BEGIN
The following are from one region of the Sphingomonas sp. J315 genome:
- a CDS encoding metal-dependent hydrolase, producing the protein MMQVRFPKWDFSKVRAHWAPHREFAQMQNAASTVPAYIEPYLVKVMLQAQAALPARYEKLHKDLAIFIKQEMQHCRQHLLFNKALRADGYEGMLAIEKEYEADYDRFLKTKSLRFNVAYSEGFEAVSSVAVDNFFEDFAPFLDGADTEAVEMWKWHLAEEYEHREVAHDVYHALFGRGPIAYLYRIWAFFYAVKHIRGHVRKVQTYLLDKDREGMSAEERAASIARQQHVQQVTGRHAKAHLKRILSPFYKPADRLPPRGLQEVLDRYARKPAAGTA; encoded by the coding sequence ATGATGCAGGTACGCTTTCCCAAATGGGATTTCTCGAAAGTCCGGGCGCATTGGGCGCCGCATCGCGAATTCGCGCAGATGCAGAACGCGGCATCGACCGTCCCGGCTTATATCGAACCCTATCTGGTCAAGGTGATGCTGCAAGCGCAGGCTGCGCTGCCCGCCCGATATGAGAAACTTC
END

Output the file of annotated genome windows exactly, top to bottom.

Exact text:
The following are from one region of the Sphingomonas sp. J315 genome:
- a CDS encoding metal-dependent hydrolase, producing the protein MMQVRFPKWDFSKVRAHWAPHREFAQMQNAASTVPAYIEPYLVKVMLQAQAALPARYEKLHKDLAIFIKQEMQHCRQHLLFNKALRADGYEGMLAIEKEYEADYDRFLKTKSLRFNVAYSEGFEAVSSVAVDNFFEDFAPFLDGADTEAVEMWKWHLAEEYEHREVAHDVYHALFGRGPIAYLYRIWAFFYAVKHIRGHVRKVQTYLLDKDREGMSAEERAASIARQQHVQQVTGRHAKAHLKRILSPFYKPADRLPPRGLQEVLDRYARKPAAGTA; encoded by the coding sequence ATGATGCAGGTACGCTTTCCCAAATGGGATTTCTCGAAAGTCCGGGCGCATTGGGCGCCGCATCGCGAATTCGCGCAGATGCAGAACGCGGCATCGACCGTCCCGGCTTATATCGAACCCTATCTGGTCAAGGTGATGCTGCAAGCGCAGGCTGCGCTGCCCGCCCGATATGAGAAACTTC